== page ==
One study finds that HIV suppression is less common in the era of COVID-19
Potent combination HIV treatment (ART) has two main benefits—improving a person’s health and preventing the spread of HIV. When a person with HIV initiates and then continues to take ART as prescribed, the amount of HIV in the blood eventually falls to very low levels. These low levels (usually less than 40 or 50 copies/mL of blood) are commonly called “undetectable.” Studies have found that maintaining the use of ART so that HIV is suppressed generally results in better clinical and laboratory measures of health. These effects of ART are so profound that scientists increasingly expect many ART users to have near-normal life expectancy. Also, studies have found that HIV-positive people who maintain an undetectable viral load (thanks to ART) do not pass on HIV to their sexual partners.
Thus, HIV testing, initiation of ART, and viral load suppression and monitoring are key metrics in personal and public health efforts to gain control of the HIV epidemic.
A new pandemic
In late 2019, a new virus called SARS-CoV-2 emerged in East Asia and quickly spread around the world. This virus belongs to the family of viruses called coronaviruses. Infection with SARS-CoV-2 causes symptoms and complications collectively called COVID-19.
The coronavirus pandemic has caused widespread social and economic disruption brought about by the need to curtail the spread of the virus with measures such as physical distancing and isolation. Access to and delivery of routine healthcare services has also been affected by the pandemic.
In San Francisco
A team of researchers in San Francisco analysed healthcare data collected from an HIV clinic (called “Ward 86”) that provides services to people affected by what researchers termed “a high prevalence of mental illness, substance use and unstable housing.”
As the first wave of the pandemic hit the state of California in the spring of 2020, clinic staff shifted many in-person visits to telephone appointments where possible. They stated that they also “facilitated viral load testing via rapid laboratory visits, with at least quarterly monitoring.”
Researchers compared clinic data collected in two periods:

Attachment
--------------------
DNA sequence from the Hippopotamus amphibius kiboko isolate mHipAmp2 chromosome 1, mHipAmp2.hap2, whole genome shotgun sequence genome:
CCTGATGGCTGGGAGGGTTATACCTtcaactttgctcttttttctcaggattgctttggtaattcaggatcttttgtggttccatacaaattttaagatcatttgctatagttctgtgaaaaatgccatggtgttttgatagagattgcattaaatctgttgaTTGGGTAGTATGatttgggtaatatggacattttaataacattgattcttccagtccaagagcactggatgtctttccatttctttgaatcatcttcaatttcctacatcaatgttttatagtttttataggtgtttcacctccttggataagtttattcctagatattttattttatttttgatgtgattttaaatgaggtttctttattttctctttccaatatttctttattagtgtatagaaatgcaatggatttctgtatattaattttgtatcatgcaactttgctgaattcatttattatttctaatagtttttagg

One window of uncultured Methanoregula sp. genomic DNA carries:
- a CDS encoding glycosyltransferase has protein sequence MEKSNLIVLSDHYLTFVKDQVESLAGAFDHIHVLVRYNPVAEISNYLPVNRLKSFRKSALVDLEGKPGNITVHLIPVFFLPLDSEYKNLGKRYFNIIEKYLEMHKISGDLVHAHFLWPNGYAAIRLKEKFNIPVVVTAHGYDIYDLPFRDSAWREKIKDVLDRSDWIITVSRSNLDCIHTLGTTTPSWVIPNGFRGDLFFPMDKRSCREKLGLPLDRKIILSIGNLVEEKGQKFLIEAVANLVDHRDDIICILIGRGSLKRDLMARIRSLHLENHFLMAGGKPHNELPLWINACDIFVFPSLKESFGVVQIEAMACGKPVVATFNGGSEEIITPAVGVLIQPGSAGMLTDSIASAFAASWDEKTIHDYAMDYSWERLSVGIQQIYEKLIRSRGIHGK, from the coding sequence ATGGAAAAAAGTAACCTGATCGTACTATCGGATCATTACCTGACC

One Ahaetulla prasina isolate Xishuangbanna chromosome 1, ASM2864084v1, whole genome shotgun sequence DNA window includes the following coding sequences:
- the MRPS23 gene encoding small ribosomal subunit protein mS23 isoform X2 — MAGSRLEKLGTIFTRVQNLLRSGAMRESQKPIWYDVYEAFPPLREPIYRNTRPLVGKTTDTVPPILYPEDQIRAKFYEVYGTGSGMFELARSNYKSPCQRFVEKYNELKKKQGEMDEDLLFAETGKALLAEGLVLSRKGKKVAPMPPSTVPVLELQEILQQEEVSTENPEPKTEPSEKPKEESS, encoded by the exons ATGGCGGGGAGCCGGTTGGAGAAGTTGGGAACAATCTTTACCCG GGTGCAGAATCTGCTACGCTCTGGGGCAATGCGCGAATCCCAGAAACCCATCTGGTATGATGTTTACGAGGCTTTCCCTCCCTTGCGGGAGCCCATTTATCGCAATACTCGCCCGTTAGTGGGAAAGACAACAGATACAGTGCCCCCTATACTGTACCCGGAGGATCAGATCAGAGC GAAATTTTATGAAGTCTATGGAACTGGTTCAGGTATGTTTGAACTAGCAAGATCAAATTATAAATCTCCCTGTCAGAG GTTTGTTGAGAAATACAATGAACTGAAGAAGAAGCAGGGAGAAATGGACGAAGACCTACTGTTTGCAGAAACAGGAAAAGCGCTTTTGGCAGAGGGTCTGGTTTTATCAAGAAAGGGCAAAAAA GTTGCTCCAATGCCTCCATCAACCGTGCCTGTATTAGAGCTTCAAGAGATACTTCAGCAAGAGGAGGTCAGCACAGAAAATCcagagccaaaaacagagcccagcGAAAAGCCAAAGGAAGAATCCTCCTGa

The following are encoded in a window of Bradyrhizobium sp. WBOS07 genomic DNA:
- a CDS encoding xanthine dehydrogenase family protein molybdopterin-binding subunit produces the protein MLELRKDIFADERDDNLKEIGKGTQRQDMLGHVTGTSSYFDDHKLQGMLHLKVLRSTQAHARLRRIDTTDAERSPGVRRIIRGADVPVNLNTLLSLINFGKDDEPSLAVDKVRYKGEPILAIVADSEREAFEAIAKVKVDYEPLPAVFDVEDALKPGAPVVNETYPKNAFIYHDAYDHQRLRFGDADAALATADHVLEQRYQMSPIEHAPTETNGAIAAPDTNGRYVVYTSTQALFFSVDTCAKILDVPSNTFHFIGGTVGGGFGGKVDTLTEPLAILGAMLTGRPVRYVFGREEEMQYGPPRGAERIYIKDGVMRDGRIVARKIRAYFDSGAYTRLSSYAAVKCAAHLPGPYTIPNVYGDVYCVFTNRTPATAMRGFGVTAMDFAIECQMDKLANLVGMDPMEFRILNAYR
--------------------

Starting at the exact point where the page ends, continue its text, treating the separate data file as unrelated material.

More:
- December 1, 2019 – February 29, 2020
- April 1, 2020 – April 30, 2020
In 2019, the clinic had about 1,836 in-person visits each month from patients. Researchers found that, on average, about 19% of people had an unsuppressed viral load at least once. About 16% of patients were homeless.
In April 2020, 54% of appointments were conducted over the telephone. The researchers stated that “homeless individuals were offered telehealth for only 32% of visits.” They also stated that homeless people were more likely to keep telephone appointments during the pandemic compared to the pre-pandemic era.
Changes to viral load
In April 2020, researchers found that about 31% of patients had a detectable viral load.
Factors linked to an increased risk for a detectable viral load were as follows:
- being younger than 35 years old
- being homeless
- being black
According to the researchers, part of the reason for the increase in detectable viral loads might have been because “telehealth visits, while offering greater patient convenience, may lead to less access to clinic-based social support services essential to achieving viral suppression among vulnerable groups.” They also stated that “homeless individuals at [our clinic] had higher odds of unsuppressed viral loads [during the pandemic] despite higher visit attendance.”
Bear in mind
The present study is a good start at documenting the changes that are happening among HIV-positive people in the coronavirus pandemic. The loss of viral suppression will likely have an impact on individual health in the medium- and long-term and on the spread of HIV. Indeed, San Francisco’s public health department has stated that there has been an increase in new infections. The research team issued a call to action, stating that “measures to counteract the effect of COVID-19 on HIV care outcomes are urgently needed.”
—Sean R. Hosein
Spinelli MA, Hickey MD, Glidden DV, et al. Viral suppression rates in a safety-net HIV clinic in San Francisco destabilized during COVID-19. AIDS. 2020; in press.